Part 1 of a report on the indigenous Siona people in the Putumayo region in the Amazon
Placido Yaiguaje Payaguaje, an indigenous Siona man, was standing right where his 80-something mother was blown apart by a land-mine. There was a crater about the size of a beach ball. Surrounding foliage had been shredded, and on some of the leaves and fronds you could still see the dynamite.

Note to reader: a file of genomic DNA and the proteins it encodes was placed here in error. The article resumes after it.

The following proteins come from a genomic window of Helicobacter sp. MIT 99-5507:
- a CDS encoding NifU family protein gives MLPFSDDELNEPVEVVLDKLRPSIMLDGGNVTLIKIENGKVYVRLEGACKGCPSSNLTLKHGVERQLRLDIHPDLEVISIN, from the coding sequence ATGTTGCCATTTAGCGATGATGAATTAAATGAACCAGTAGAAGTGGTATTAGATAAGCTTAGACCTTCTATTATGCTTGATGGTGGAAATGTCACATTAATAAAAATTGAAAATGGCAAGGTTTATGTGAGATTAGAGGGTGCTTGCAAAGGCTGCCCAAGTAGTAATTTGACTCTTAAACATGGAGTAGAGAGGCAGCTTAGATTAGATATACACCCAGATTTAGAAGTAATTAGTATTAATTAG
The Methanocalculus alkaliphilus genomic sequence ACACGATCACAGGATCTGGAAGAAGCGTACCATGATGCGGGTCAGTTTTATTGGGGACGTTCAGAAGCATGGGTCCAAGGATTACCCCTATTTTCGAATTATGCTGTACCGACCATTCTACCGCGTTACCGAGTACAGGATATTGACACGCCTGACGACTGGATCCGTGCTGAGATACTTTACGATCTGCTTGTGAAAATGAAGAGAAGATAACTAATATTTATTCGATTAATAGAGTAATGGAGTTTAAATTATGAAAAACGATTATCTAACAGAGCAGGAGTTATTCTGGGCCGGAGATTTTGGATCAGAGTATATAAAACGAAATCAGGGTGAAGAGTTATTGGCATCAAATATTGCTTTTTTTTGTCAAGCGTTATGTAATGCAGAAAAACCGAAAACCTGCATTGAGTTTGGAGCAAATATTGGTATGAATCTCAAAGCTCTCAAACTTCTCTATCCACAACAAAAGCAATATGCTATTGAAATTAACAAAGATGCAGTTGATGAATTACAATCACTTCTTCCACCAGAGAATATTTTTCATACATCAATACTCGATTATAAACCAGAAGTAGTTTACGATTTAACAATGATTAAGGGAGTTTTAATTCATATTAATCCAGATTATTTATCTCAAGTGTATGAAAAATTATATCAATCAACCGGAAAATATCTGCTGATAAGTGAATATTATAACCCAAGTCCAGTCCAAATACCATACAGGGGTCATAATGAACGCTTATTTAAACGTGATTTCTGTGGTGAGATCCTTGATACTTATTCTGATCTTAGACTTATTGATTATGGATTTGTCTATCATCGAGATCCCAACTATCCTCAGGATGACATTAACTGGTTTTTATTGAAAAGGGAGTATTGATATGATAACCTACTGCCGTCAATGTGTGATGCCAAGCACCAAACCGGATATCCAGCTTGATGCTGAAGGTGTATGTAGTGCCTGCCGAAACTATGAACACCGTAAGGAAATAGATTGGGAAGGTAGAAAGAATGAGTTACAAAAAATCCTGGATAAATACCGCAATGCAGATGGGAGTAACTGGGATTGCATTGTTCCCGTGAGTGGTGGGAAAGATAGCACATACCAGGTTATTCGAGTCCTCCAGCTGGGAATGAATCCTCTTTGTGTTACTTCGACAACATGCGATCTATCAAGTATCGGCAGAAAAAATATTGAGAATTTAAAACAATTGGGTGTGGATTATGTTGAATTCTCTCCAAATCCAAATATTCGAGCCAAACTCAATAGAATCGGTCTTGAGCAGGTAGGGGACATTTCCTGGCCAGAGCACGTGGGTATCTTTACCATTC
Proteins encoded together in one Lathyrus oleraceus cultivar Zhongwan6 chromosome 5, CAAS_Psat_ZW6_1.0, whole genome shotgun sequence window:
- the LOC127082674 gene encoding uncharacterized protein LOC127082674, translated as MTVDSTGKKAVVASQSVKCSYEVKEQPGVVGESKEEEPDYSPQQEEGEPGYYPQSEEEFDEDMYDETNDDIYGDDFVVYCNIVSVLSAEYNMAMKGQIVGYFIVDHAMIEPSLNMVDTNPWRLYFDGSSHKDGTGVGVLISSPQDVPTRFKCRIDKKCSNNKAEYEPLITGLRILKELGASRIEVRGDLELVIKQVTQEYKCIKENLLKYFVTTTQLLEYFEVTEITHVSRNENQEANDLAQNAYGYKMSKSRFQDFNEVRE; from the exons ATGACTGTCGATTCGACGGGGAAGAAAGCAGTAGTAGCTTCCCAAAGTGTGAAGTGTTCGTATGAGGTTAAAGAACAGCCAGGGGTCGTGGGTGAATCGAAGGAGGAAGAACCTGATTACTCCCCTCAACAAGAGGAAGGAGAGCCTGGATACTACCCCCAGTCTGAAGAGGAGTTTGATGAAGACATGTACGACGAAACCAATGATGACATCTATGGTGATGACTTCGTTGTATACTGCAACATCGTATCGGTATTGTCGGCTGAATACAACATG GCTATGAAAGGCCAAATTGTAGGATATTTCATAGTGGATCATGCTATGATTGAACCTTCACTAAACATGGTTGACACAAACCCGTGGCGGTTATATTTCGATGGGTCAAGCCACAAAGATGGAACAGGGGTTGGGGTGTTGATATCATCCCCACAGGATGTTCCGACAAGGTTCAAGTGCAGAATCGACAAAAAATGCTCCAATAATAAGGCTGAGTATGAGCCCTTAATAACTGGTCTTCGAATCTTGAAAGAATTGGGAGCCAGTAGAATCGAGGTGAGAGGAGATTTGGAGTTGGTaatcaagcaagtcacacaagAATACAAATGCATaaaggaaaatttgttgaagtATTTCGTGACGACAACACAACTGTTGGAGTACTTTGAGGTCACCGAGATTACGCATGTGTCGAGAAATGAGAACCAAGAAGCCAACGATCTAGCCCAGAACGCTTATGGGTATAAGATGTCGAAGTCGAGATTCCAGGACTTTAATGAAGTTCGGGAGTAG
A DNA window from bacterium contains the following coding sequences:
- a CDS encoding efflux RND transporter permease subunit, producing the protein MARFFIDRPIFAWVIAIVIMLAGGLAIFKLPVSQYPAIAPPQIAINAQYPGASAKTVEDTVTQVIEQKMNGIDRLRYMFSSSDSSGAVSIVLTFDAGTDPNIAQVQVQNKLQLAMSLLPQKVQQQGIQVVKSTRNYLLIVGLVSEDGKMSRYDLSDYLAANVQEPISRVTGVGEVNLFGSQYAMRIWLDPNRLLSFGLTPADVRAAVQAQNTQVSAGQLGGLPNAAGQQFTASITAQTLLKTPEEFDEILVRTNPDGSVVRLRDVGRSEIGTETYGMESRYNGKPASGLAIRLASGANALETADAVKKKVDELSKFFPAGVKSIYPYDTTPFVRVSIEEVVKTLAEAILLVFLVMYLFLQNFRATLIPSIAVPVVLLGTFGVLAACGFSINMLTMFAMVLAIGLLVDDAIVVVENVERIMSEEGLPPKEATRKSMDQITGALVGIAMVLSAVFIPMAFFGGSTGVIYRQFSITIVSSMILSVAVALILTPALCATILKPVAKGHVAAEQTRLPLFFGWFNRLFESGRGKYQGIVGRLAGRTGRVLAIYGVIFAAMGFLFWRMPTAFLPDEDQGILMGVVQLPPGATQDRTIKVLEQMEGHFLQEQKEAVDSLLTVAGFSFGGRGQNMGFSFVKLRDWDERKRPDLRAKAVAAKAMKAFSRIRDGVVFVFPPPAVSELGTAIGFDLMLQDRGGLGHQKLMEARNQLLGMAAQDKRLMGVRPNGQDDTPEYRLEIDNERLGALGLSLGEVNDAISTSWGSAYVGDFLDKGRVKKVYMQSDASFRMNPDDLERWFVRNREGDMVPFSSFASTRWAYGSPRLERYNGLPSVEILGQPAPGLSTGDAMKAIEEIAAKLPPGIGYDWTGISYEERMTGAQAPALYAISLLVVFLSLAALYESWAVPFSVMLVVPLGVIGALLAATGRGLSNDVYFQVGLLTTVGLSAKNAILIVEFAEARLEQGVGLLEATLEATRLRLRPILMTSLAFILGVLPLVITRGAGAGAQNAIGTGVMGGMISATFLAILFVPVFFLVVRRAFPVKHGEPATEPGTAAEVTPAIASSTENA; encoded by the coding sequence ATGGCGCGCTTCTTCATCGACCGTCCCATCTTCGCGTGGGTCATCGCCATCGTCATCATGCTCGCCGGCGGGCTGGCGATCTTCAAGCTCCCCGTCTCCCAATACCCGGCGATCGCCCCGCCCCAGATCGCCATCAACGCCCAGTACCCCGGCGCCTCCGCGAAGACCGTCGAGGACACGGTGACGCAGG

This was a 20 metre, steepish climb down to the banks of the River Piñuña Blanco, deep in the Colombian Amazon. Placido’s mother had come here to fish in a lagoon nearby. It was a popular spot for singo, sábalo and garopa.